On this day 10 years ago, December 16, 2010, the king of Fuji music, Alhaji Sikiru Ayinde Barrister, passed on at the St. Mary's hospital in London at the age of 62, to the dismay of many music lovers in Nigeria.
Music is something that brings people of different backgrounds and beliefs together and there is no doubt that the late king of Fuji did this with his craft.
The Nigerian entertainment industry is one that has evolved greatly and just a few genres of music are quite popular and appreciated. One of such genres is Fuji music.
Sikiru Ololade Ayinde Balogun, better known by his stage name, Sikiru Ayinde Barrister, was quite popular for creating the Fuji and Were genre of music.
The legendary singer was said to have started doing music at a young age as an ajiwere singer during the month of Ramadan but later joined the army. However, after a while, he left the army and became a fulltime musician and even later started a big band called the Supreme Fuji Commanders.
Barrister also started out performing with his band to Muslim clients in Ebutte Meta in Lagos but his Fuji style of music later evolved and became accepted by all music lovers in the country, regardless of their religion.
The Fuji musician had a number of albums under his belt including Fuji Garbage, Iwa, Nigeria, to name a few.
When the news of his death hit the airwaves in 2010, a number of fans were thrown into mourning but they also celebrated the lifetime and achievements of the Fuji music pioneer.
According to reports, his burial ceremony was like a carnival with a number of notable personalities and other Fuji artistes in attendance. Some of them include Ebenezer Obey, Wasiu Ayinde Marshal (Kwam 1), Obesere, Pasuma, Salawa Abeni, Saheed Osupa, to name a few.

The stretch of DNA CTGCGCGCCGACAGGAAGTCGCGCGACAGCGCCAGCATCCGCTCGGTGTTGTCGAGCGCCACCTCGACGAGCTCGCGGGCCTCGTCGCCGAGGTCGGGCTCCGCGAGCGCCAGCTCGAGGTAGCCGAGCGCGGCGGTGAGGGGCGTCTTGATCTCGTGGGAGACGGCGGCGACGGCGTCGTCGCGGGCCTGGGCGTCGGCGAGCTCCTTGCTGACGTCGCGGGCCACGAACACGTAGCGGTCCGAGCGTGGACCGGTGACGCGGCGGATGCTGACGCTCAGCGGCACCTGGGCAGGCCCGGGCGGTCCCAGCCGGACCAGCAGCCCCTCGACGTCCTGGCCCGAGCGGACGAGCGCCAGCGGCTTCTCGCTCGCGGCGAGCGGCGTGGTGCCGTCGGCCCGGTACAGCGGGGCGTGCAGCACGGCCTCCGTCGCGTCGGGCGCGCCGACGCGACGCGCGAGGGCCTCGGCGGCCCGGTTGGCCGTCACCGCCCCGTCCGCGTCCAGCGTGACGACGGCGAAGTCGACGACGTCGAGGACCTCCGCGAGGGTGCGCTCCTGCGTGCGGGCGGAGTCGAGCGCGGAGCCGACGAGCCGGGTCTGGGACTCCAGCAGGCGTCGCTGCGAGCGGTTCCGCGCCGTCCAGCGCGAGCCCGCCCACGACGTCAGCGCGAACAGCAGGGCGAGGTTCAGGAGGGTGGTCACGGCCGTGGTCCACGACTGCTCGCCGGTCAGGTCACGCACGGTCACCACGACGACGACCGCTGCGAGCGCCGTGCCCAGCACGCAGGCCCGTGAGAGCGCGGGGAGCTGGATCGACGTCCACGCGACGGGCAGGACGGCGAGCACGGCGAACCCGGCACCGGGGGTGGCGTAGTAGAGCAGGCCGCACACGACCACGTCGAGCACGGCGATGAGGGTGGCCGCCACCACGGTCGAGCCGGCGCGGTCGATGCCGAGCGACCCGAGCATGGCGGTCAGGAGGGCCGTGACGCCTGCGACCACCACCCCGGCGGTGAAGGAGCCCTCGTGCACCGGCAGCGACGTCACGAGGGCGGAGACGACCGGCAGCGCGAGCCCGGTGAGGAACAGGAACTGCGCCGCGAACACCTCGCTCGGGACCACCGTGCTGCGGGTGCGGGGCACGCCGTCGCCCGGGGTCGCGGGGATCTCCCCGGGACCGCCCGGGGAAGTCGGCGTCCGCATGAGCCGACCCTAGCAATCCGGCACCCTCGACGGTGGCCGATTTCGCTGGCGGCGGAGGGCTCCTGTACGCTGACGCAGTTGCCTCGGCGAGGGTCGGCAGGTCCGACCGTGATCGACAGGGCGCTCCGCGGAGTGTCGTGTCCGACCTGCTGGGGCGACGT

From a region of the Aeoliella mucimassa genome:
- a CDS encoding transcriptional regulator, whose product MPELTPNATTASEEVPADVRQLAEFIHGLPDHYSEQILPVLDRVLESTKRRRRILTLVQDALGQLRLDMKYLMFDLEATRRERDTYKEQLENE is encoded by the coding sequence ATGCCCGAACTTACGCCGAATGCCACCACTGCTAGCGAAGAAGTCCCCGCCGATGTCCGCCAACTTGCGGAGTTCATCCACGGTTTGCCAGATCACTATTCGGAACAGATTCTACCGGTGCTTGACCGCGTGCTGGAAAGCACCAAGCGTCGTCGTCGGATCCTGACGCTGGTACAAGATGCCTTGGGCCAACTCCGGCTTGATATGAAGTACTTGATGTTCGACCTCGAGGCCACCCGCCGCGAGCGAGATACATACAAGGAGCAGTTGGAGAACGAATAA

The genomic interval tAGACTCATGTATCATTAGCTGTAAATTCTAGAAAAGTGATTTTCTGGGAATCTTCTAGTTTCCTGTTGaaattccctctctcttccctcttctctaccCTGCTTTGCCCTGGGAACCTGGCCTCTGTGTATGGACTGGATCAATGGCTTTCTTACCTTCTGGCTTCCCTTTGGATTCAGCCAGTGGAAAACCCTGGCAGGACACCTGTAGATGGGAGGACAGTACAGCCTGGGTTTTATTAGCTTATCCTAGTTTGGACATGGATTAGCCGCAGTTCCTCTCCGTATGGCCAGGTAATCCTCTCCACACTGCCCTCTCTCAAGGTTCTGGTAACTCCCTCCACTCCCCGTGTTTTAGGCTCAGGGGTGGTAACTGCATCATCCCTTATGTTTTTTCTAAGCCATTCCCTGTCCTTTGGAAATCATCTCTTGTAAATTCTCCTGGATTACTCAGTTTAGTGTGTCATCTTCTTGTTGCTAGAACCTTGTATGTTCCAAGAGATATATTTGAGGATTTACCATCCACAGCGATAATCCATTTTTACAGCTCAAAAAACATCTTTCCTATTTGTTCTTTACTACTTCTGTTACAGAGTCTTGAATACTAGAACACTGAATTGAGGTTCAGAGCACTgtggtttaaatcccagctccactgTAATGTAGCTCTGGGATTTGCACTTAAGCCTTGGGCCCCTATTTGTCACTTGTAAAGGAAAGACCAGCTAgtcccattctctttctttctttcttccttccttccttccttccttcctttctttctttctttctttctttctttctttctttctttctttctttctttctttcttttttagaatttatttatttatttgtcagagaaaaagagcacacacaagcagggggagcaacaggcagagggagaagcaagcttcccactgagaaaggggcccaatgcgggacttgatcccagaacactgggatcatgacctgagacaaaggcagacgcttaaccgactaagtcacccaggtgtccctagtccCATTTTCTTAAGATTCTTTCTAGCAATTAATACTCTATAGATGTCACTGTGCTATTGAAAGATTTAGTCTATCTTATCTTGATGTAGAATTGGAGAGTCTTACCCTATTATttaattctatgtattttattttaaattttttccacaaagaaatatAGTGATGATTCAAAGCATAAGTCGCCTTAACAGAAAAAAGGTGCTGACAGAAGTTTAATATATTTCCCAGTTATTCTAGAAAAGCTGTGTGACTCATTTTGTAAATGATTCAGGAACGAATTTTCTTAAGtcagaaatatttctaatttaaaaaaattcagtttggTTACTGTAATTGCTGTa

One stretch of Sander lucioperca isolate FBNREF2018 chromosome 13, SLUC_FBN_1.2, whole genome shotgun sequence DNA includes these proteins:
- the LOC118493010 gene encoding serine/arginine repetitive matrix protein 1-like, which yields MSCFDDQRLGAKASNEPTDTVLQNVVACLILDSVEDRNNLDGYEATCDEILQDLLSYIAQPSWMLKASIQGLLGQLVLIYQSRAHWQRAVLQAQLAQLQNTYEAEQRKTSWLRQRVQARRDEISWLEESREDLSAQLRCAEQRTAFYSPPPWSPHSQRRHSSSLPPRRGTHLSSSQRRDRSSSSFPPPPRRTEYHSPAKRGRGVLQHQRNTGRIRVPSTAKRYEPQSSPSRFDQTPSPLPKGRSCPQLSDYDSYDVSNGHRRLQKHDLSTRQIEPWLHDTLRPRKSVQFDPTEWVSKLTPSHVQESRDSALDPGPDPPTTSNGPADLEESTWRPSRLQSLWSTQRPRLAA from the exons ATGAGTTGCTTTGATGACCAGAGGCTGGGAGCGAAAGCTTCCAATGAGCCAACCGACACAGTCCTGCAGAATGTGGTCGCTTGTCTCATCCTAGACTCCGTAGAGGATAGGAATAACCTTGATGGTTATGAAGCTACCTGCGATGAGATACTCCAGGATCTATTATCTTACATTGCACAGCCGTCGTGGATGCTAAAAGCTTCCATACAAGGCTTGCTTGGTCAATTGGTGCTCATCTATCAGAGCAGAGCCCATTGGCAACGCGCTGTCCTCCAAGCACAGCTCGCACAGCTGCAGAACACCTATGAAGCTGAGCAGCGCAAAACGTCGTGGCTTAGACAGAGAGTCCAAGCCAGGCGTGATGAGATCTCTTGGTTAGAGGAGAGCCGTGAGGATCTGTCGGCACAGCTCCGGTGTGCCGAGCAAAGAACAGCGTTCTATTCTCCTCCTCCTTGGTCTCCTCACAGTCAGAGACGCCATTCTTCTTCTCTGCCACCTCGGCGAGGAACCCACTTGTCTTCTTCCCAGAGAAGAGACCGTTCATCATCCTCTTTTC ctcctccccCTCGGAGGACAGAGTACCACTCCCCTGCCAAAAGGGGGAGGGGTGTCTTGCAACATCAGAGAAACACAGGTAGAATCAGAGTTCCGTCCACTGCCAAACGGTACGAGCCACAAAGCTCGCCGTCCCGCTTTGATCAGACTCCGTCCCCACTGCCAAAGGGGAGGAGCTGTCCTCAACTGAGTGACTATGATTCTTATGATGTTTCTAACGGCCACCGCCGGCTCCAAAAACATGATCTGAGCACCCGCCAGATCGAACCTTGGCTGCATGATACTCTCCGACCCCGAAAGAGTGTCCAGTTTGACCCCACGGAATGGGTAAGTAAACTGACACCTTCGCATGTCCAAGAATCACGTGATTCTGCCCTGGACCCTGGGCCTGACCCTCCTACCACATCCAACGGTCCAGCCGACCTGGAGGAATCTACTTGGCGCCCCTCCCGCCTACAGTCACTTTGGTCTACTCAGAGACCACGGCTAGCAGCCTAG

It was also said that the Fuji maestro was buried in the sitting room of his home in Isolo, Lagos.
Even though a number of new generation kids might have trouble remembering the late Fuji legend, his son who goes by the name Barry Jhay, has kept his memory alive by also going into the music industry.
To remember his father 10 years after his death, the Aiye crooner, penned down a touching note on social media explaining how life had not been the same without him.
Barry described the late Barrister as his spiritual friend and mini-god. He even went ahead to share fond childhood memories with his father and how he used to touch his head and rub his belly.
See his post below:
Top Fuji musician, Wasiu Ayinde Marshall, Kwam 1, also eulogised the late Fuji music creator and recounted his promise to the late star to always keep the music alive. He prayed for God to forgive Barrister's sins and grant him heaven. See the post below:
Barrister might have been gone for 10 years, but his music and protégés have kept his memory alive. RIP to the king of Fuji music.
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